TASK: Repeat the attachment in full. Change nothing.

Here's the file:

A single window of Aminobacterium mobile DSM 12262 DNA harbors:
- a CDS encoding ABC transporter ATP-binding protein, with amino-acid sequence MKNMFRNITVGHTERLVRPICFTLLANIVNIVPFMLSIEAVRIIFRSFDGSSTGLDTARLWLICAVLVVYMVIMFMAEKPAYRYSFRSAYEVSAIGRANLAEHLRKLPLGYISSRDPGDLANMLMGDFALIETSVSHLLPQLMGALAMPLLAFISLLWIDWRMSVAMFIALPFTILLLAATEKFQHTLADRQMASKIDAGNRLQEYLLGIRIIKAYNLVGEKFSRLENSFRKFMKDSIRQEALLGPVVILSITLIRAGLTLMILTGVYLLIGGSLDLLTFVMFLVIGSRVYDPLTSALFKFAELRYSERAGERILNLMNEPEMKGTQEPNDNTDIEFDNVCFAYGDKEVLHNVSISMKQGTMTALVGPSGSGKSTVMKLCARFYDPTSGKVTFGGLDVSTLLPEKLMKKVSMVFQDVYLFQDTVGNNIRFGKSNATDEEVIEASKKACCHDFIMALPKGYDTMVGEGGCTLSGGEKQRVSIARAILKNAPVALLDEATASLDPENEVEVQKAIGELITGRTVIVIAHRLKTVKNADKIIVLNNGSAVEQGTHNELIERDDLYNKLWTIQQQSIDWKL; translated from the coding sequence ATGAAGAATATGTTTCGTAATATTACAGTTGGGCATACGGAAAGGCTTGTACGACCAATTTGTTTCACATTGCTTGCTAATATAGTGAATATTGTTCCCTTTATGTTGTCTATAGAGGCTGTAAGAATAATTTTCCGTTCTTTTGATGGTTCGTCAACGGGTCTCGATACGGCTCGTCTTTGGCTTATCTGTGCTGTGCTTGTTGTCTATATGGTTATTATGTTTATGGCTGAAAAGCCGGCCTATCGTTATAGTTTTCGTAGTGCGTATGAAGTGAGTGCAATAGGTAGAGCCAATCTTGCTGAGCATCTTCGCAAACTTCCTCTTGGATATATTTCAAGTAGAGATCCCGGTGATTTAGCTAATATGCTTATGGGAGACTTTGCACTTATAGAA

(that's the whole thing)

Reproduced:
A single window of Aminobacterium mobile DSM 12262 DNA harbors:
- a CDS encoding ABC transporter ATP-binding protein, with amino-acid sequence MKNMFRNITVGHTERLVRPICFTLLANIVNIVPFMLSIEAVRIIFRSFDGSSTGLDTARLWLICAVLVVYMVIMFMAEKPAYRYSFRSAYEVSAIGRANLAEHLRKLPLGYISSRDPGDLANMLMGDFALIETSVSHLLPQLMGALAMPLLAFISLLWIDWRMSVAMFIALPFTILLLAATEKFQHTLADRQMASKIDAGNRLQEYLLGIRIIKAYNLVGEKFSRLENSFRKFMKDSIRQEALLGPVVILSITLIRAGLTLMILTGVYLLIGGSLDLLTFVMFLVIGSRVYDPLTSALFKFAELRYSERAGERILNLMNEPEMKGTQEPNDNTDIEFDNVCFAYGDKEVLHNVSISMKQGTMTALVGPSGSGKSTVMKLCARFYDPTSGKVTFGGLDVSTLLPEKLMKKVSMVFQDVYLFQDTVGNNIRFGKSNATDEEVIEASKKACCHDFIMALPKGYDTMVGEGGCTLSGGEKQRVSIARAILKNAPVALLDEATASLDPENEVEVQKAIGELITGRTVIVIAHRLKTVKNADKIIVLNNGSAVEQGTHNELIERDDLYNKLWTIQQQSIDWKL; translated from the coding sequence ATGAAGAATATGTTTCGTAATATTACAGTTGGGCATACGGAAAGGCTTGTACGACCAATTTGTTTCACATTGCTTGCTAATATAGTGAATATTGTTCCCTTTATGTTGTCTATAGAGGCTGTAAGAATAATTTTCCGTTCTTTTGATGGTTCGTCAACGGGTCTCGATACGGCTCGTCTTTGGCTTATCTGTGCTGTGCTTGTTGTCTATATGGTTATTATGTTTATGGCTGAAAAGCCGGCCTATCGTTATAGTTTTCGTAGTGCGTATGAAGTGAGTGCAATAGGTAGAGCCAATCTTGCTGAGCATCTTCGCAAACTTCCTCTTGGATATATTTCAAGTAGAGATCCCGGTGATTTAGCTAATATGCTTATGGGAGACTTTGCACTTATAGAA